The US is expanding its nuclear capability with new types of low-yield weapons, and Moscow believes US strategists now consider launching a nuclear strike as a viable option in a conflict. The US has made adjustments to its nuclear posture and has been introducing low-yield nuclear warheads to its arsenal, including those that can be launched from submarines. Russia sees such developments with great concern, the spokesperson for the Russian Foreign Ministry Maria Zakharova told journalists on Friday. The developments make Moscow believe that the American leadership “has made a decision to consider a nuclear conflict as a viable political option and are creating the potential necessary for it.”


She rejected US justification of the upgrade by pointing the finger at Russia, and called on Washington to adhere to nuclear non-proliferation and reduction goals, saying that the path of “unrestricted growth of military strength,” which it was pursuing, was “a road to a dead end”. Unlike Russia, the US never made a formal commitment not to be the first to use nuclear weapons in a conflict. Russia’s nuclear doctrine says it may use nuclear weapons in response to a conventional attack that threatens the existence of Russia as a sovereign state, but otherwise the nuclear option would only be used in response to an attack with weapons of mass destruction.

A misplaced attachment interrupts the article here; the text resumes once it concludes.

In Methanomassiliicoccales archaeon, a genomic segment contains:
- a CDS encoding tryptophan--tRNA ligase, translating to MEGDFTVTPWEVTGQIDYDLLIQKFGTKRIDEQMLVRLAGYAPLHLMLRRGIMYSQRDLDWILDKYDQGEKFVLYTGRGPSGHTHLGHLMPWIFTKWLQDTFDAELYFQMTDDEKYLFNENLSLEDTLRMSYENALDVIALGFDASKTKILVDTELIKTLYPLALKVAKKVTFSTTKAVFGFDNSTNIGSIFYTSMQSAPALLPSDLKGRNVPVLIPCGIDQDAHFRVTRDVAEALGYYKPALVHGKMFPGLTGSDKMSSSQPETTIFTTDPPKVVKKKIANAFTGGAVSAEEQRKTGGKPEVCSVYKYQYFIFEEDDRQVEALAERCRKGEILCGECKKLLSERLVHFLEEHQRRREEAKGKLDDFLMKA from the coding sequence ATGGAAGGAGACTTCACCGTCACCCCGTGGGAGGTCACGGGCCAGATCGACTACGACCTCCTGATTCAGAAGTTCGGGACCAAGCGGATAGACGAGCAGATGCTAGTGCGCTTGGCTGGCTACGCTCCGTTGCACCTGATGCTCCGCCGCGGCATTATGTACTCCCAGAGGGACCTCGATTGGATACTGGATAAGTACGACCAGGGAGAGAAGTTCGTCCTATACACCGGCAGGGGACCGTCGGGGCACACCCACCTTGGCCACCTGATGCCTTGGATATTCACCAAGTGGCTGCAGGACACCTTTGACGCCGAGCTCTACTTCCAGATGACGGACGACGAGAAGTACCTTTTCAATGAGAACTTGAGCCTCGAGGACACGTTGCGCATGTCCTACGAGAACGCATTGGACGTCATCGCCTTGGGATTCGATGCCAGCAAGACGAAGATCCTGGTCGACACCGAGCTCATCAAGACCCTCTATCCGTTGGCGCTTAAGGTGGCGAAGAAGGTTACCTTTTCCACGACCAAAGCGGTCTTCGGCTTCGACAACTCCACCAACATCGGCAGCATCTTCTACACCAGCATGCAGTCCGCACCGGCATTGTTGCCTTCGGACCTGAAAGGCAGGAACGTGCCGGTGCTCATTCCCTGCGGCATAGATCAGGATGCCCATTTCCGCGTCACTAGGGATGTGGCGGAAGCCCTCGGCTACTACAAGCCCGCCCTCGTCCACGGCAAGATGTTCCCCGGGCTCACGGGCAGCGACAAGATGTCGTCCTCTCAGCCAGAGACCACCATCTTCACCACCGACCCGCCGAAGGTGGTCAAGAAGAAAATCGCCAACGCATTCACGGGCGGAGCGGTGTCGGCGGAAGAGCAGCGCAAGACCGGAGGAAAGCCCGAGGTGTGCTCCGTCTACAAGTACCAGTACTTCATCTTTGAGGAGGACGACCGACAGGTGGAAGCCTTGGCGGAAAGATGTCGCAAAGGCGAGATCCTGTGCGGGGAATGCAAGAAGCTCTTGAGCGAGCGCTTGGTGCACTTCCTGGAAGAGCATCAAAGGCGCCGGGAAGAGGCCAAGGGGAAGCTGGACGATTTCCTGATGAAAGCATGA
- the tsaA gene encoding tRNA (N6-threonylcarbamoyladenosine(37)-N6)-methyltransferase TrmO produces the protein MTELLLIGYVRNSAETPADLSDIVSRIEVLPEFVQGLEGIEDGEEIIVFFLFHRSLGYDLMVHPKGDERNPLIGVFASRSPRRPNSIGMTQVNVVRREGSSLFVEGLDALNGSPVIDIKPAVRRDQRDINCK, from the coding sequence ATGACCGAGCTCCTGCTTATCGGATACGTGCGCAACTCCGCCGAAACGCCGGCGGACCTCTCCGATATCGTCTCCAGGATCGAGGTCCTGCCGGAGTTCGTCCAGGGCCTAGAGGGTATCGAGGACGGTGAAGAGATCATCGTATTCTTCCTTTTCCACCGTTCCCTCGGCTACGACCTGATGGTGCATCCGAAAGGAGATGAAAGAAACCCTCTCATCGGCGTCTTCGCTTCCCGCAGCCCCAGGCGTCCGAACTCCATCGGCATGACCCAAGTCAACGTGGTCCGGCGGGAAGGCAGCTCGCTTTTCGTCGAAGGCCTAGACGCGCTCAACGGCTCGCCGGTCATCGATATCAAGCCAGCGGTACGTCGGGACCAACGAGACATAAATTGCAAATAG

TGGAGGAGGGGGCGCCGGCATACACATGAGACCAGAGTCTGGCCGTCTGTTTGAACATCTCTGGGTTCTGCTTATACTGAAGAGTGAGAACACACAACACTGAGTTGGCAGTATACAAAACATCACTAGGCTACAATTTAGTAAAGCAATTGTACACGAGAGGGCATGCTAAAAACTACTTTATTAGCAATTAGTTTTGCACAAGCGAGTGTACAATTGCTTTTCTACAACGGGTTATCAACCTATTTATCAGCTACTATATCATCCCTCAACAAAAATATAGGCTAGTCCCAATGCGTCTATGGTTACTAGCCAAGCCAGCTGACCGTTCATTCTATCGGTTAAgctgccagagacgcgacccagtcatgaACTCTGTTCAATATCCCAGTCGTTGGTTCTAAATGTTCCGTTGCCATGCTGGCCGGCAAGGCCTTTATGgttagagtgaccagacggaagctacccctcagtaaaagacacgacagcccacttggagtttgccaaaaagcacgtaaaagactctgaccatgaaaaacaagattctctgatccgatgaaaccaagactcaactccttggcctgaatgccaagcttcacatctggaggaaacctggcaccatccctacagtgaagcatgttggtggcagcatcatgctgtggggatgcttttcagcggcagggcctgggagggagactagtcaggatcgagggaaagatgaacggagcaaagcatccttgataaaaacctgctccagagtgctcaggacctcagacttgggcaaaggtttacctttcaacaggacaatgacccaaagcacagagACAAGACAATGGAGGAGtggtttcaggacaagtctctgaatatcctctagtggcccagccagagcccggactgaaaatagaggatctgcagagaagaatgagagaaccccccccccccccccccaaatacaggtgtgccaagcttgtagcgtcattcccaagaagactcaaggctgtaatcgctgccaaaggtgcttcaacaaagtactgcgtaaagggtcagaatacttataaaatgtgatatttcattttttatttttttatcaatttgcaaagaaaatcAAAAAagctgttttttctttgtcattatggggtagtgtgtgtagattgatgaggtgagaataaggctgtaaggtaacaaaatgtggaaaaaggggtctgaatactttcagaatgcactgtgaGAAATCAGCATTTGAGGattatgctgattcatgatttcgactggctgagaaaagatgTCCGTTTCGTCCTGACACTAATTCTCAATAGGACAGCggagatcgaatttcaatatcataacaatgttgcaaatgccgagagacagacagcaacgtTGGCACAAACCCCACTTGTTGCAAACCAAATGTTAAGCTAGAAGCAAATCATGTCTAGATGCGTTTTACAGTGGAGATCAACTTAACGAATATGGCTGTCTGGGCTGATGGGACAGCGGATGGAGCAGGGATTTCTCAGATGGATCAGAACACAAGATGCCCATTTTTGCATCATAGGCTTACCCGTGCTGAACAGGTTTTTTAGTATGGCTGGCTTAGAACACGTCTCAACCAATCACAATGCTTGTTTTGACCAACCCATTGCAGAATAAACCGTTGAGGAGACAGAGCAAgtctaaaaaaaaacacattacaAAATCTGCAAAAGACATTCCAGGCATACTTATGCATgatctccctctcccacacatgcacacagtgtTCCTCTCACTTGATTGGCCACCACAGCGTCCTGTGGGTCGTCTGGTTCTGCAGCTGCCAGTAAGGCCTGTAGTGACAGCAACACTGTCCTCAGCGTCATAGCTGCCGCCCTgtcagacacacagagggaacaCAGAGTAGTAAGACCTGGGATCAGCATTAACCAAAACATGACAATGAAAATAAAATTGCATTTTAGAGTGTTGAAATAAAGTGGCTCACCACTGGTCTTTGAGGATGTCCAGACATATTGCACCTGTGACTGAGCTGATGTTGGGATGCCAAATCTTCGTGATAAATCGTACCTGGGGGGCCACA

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Erdogan aims to use his Russian contacts against the US, and vide versa. He now lost Russia, Putin will never allow him his Idlib sanctuary for terrorists. So expect him to fly to Washington soon.

Ceasefire In Syria’s Idlib Comes At A Cost For Turkey’s Erdogan (R.)